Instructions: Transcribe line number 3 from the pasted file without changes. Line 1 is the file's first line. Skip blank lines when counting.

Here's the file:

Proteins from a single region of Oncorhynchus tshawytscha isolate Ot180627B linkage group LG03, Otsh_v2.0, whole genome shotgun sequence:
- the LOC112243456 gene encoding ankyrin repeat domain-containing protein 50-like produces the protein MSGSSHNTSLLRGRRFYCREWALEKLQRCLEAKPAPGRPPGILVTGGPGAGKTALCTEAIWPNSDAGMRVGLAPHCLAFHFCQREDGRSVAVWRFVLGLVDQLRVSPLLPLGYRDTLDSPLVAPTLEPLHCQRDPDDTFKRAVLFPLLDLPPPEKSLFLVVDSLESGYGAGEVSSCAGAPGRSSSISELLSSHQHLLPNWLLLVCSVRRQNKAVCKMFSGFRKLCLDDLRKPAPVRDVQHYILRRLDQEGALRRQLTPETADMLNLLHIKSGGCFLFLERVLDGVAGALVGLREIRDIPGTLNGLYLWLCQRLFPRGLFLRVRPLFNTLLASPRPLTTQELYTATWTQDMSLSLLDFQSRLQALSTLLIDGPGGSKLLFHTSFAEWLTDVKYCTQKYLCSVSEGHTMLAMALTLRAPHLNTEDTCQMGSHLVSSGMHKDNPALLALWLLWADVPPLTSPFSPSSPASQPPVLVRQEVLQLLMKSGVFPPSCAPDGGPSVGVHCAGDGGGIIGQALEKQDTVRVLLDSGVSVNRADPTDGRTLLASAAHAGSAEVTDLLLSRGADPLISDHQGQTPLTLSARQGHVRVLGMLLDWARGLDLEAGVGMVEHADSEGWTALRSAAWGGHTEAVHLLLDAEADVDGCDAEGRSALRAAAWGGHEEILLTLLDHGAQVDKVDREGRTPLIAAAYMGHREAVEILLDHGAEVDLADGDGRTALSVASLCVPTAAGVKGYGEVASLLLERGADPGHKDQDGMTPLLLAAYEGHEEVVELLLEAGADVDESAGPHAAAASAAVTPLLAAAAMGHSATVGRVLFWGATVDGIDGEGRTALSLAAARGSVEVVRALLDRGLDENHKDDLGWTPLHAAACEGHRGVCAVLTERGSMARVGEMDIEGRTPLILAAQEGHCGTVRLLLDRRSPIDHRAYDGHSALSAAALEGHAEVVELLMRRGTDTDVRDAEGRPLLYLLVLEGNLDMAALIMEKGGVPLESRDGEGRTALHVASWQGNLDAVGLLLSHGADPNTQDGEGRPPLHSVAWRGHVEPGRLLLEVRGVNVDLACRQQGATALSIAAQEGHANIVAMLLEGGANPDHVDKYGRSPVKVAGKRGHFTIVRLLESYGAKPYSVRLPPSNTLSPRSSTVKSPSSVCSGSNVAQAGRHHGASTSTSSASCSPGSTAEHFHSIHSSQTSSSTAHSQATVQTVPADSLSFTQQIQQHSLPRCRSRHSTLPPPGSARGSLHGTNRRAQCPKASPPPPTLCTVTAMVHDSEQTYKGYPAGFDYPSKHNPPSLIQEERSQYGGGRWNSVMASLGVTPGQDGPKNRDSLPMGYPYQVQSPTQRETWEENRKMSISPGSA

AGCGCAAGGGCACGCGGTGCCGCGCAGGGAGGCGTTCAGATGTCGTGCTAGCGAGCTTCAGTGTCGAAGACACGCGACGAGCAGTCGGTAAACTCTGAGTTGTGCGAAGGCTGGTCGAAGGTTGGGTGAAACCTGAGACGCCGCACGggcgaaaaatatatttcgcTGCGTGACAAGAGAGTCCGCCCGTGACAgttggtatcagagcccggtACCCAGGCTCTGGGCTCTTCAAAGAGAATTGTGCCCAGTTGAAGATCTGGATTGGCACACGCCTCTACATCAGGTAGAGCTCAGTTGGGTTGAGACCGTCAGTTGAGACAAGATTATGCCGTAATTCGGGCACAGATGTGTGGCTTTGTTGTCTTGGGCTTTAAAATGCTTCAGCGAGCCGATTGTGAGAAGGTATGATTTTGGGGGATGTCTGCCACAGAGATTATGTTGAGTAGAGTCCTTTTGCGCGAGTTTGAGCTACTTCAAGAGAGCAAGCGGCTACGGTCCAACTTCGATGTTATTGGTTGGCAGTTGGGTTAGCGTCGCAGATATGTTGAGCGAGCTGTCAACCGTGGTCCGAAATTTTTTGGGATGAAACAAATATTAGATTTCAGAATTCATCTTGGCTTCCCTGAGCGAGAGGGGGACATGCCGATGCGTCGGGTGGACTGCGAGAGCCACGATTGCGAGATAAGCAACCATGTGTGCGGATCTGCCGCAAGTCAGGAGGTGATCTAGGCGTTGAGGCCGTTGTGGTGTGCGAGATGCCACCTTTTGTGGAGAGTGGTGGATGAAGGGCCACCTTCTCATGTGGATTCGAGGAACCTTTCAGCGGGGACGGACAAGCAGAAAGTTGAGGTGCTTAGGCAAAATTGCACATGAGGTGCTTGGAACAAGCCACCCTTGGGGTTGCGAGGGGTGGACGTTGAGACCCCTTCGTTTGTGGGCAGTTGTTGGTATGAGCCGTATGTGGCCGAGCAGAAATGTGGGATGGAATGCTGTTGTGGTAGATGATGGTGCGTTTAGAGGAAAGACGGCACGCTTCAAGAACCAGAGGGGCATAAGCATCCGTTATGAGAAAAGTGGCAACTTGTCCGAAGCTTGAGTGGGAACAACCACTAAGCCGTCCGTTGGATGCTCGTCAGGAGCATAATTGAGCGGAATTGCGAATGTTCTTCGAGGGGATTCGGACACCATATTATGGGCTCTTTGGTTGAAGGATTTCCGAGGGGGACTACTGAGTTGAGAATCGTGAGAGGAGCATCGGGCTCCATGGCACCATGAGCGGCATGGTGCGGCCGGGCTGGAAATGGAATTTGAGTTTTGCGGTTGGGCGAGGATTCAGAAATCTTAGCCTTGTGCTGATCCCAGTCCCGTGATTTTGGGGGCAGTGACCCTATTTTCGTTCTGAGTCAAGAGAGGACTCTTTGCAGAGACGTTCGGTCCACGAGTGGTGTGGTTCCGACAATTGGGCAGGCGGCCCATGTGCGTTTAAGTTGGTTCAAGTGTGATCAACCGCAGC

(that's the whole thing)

AGCGCAAGGGCACGCGGTGCCGCGCAGGGAGGCGTTCAGATGTCGTGCTAGCGAGCTTCAGTGTCGAAGACACGCGACGAGCAGTCGGTAAACTCTGAGTTGTGCGAAGGCTGGTCGAAGGTTGGGTGAAACCTGAGACGCCGCACGggcgaaaaatatatttcgcTGCGTGACAAGAGAGTCCGCCCGTGACAgttggtatcagagcccggtACCCAGGCTCTGGGCTCTTCAAAGAGAATTGTGCCCAGTTGAAGATCTGGATTGGCACACGCCTCTACATCAGGTAGAGCTCAGTTGGGTTGAGACCGTCAGTTGAGACAAGATTATGCCGTAATTCGGGCACAGATGTGTGGCTTTGTTGTCTTGGGCTTTAAAATGCTTCAGCGAGCCGATTGTGAGAAGGTATGATTTTGGGGGATGTCTGCCACAGAGATTATGTTGAGTAGAGTCCTTTTGCGCGAGTTTGAGCTACTTCAAGAGAGCAAGCGGCTACGGTCCAACTTCGATGTTATTGGTTGGCAGTTGGGTTAGCGTCGCAGATATGTTGAGCGAGCTGTCAACCGTGGTCCGAAATTTTTTGGGATGAAACAAATATTAGATTTCAGAATTCATCTTGGCTTCCCTGAGCGAGAGGGGGACATGCCGATGCGTCGGGTGGACTGCGAGAGCCACGATTGCGAGATAAGCAACCATGTGTGCGGATCTGCCGCAAGTCAGGAGGTGATCTAGGCGTTGAGGCCGTTGTGGTGTGCGAGATGCCACCTTTTGTGGAGAGTGGTGGATGAAGGGCCACCTTCTCATGTGGATTCGAGGAACCTTTCAGCGGGGACGGACAAGCAGAAAGTTGAGGTGCTTAGGCAAAATTGCACATGAGGTGCTTGGAACAAGCCACCCTTGGGGTTGCGAGGGGTGGACGTTGAGACCCCTTCGTTTGTGGGCAGTTGTTGGTATGAGCCGTATGTGGCCGAGCAGAAATGTGGGATGGAATGCTGTTGTGGTAGATGATGGTGCGTTTAGAGGAAAGACGGCACGCTTCAAGAACCAGAGGGGCATAAGCATCCGTTATGAGAAAAGTGGCAACTTGTCCGAAGCTTGAGTGGGAACAACCACTAAGCCGTCCGTTGGATGCTCGTCAGGAGCATAATTGAGCGGAATTGCGAATGTTCTTCGAGGGGATTCGGACACCATATTATGGGCTCTTTGGTTGAAGGATTTCCGAGGGGGACTACTGAGTTGAGAATCGTGAGAGGAGCATCGGGCTCCATGGCACCATGAGCGGCATGGTGCGGCCGGGCTGGAAATGGAATTTGAGTTTTGCGGTTGGGCGAGGATTCAGAAATCTTAGCCTTGTGCTGATCCCAGTCCCGTGATTTTGGGGGCAGTGACCCTATTTTCGTTCTGAGTCAAGAGAGGACTCTTTGCAGAGACGTTCGGTCCACGAGTGGTGTGGTTCCGACAATTGGGCAGGCGGCCCATGTGCGTTTAAGTTGGTTCAAGTGTGATCAACCGCAGC